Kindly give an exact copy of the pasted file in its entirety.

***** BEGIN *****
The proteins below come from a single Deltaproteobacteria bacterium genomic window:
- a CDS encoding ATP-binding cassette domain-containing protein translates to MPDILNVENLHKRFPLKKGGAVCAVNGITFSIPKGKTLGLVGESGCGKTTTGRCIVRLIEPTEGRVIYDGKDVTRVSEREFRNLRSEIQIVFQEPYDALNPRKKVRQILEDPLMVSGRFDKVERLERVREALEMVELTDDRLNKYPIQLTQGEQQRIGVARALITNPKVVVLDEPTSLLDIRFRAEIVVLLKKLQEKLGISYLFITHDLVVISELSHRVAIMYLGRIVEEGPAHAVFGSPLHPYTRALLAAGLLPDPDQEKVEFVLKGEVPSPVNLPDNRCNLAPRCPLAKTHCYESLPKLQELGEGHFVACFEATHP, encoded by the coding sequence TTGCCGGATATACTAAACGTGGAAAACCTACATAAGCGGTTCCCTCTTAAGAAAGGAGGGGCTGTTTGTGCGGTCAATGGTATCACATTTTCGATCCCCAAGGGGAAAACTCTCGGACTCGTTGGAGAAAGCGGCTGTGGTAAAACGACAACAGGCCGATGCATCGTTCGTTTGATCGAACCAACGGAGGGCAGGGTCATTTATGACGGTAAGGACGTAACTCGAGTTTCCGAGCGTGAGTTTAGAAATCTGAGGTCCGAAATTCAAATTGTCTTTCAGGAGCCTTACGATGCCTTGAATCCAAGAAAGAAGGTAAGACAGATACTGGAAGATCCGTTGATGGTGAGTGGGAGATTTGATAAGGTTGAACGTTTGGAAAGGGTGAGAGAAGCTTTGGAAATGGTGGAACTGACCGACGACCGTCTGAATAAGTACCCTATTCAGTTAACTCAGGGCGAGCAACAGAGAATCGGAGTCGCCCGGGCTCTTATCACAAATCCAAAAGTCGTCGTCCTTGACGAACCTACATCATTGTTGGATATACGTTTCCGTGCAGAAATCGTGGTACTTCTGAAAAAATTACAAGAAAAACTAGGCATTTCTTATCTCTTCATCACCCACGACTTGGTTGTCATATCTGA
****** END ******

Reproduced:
The proteins below come from a single Deltaproteobacteria bacterium genomic window:
- a CDS encoding ATP-binding cassette domain-containing protein translates to MPDILNVENLHKRFPLKKGGAVCAVNGITFSIPKGKTLGLVGESGCGKTTTGRCIVRLIEPTEGRVIYDGKDVTRVSEREFRNLRSEIQIVFQEPYDALNPRKKVRQILEDPLMVSGRFDKVERLERVREALEMVELTDDRLNKYPIQLTQGEQQRIGVARALITNPKVVVLDEPTSLLDIRFRAEIVVLLKKLQEKLGISYLFITHDLVVISELSHRVAIMYLGRIVEEGPAHAVFGSPLHPYTRALLAAGLLPDPDQEKVEFVLKGEVPSPVNLPDNRCNLAPRCPLAKTHCYESLPKLQELGEGHFVACFEATHP, encoded by the coding sequence TTGCCGGATATACTAAACGTGGAAAACCTACATAAGCGGTTCCCTCTTAAGAAAGGAGGGGCTGTTTGTGCGGTCAATGGTATCACATTTTCGATCCCCAAGGGGAAAACTCTCGGACTCGTTGGAGAAAGCGGCTGTGGTAAAACGACAACAGGCCGATGCATCGTTCGTTTGATCGAACCAACGGAGGGCAGGGTCATTTATGACGGTAAGGACGTAACTCGAGTTTCCGAGCGTGAGTTTAGAAATCTGAGGTCCGAAATTCAAATTGTCTTTCAGGAGCCTTACGATGCCTTGAATCCAAGAAAGAAGGTAAGACAGATACTGGAAGATCCGTTGATGGTGAGTGGGAGATTTGATAAGGTTGAACGTTTGGAAAGGGTGAGAGAAGCTTTGGAAATGGTGGAACTGACCGACGACCGTCTGAATAAGTACCCTATTCAGTTAACTCAGGGCGAGCAACAGAGAATCGGAGTCGCCCGGGCTCTTATCACAAATCCAAAAGTCGTCGTCCTTGACGAACCTACATCATTGTTGGATATACGTTTCCGTGCAGAAATCGTGGTACTTCTGAAAAAATTACAAGAAAAACTAGGCATTTCTTATCTCTTCATCACCCACGACTTGGTTGTCATATCTGA